CiRBA Intelligence For Aetna Data

Health care benefits giant Aetna has just spent approximately $500,000 on a
data intelligence solution from CiRBA, has learned.

Patti Schlosser, head of server and storage services, said the expenditure
was justified by the company’s growth, which has been organic and through acquisition.

The company reported revenues of over $22.5 billion in 2005, 12 percent higher than in 2004. Its IT department supports over 1,500 servers and 28,000 employees.

“With the growth of our business, the size, diversity and complexity of our
IT infrastructure have dramatically increased, requiring us to have a firm
grip on the management of the technologies and processes within that

“We view CiRBA’s Data Center Intelligence (DCI) as a solution
that will immediately address Aetna’s configuration management and
compliance reporting requirements,” Schlosser said in a statement.

Andrew Hillier, co-founder and CTO at CiRBA, told that the deployment will help Aetna’s IT department
gain efficiencies in server and storage resource management.

Aetna’s IT department currently supports a variety of platforms, including
IBM’s AIX, Unix on HP, as well as Sun Solaris, Linux, VMware and Windows.

The solution will provide Aetna with an inventory of all its hardware and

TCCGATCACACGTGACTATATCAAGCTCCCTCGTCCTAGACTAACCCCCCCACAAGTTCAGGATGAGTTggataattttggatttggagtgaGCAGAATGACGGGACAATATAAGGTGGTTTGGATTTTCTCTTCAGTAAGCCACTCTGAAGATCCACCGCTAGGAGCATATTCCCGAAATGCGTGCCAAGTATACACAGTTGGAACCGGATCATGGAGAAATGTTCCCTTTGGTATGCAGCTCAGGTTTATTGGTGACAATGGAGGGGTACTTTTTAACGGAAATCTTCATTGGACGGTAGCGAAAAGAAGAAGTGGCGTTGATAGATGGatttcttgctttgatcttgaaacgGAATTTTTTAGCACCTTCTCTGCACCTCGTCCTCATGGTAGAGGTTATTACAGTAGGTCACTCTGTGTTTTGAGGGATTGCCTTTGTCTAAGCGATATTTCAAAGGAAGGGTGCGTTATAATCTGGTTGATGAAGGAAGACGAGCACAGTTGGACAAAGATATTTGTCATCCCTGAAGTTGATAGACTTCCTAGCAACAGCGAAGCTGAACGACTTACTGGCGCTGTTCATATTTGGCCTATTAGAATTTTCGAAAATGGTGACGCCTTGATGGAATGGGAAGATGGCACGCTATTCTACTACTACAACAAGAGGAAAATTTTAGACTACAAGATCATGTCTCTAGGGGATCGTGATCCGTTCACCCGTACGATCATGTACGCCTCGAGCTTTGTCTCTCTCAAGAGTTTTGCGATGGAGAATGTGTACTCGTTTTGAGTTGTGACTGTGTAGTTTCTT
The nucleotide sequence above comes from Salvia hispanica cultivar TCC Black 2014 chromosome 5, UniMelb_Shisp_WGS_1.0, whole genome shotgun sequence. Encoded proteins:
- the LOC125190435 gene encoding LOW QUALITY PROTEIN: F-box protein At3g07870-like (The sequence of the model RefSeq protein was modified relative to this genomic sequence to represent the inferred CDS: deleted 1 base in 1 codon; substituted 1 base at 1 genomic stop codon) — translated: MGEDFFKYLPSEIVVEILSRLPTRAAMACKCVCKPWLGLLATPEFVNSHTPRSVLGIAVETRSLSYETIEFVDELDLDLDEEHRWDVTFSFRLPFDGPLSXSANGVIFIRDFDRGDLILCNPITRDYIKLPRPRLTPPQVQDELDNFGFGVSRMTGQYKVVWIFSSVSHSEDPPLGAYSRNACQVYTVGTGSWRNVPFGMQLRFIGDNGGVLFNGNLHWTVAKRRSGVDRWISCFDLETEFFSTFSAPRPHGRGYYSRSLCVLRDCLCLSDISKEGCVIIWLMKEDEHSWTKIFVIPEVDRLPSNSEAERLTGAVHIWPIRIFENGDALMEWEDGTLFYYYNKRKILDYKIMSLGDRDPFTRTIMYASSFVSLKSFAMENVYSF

software installations, track workloads, conduct what-if analyses and
develop cohabitation indexes, all of which can help determine which servers
can be safely taken off line.

In addition to identifying opportunities for server consolidation, Hillier
said that DCI will provide Aetna with a range of other tools, including
diagnostics such as detailed change analysis to determine why a given server or
routine failed.

The tool will displace current manual processes and one-off, script-driven
activities, he said.

Compliance is also an issue, given the nature of Aetna’s business.
Sarbanes-Oxley-inspired regulations require public companies to prove that
their technology infrastructure is reliable, and that it can identify any
weaknesses when they occur.

According to Hillier, the data capture and reporting capabilities of DCI
will build greater rigor into production support processes and audit-control
compliance requirements.

“It provides detailed audits for compliance reporting,” he said. “They’ll have processes and measures to prove they’re compliant.”

Gerry Smith, president and CEO of CiRBA, said that efficiencies in
technology are particularly important for a health care organization, such as

“In health care, with changing regulations and IT budgets growing
consistently smaller, it is crucial to have full visibility into assets so
that no dollar is wasted and no resource under-utilized,” he explained.

CiRBA serves Global 3000 customers in a range of industries including
healthcare, financial services, telecommunications, oil and gas, technology
and managed services.

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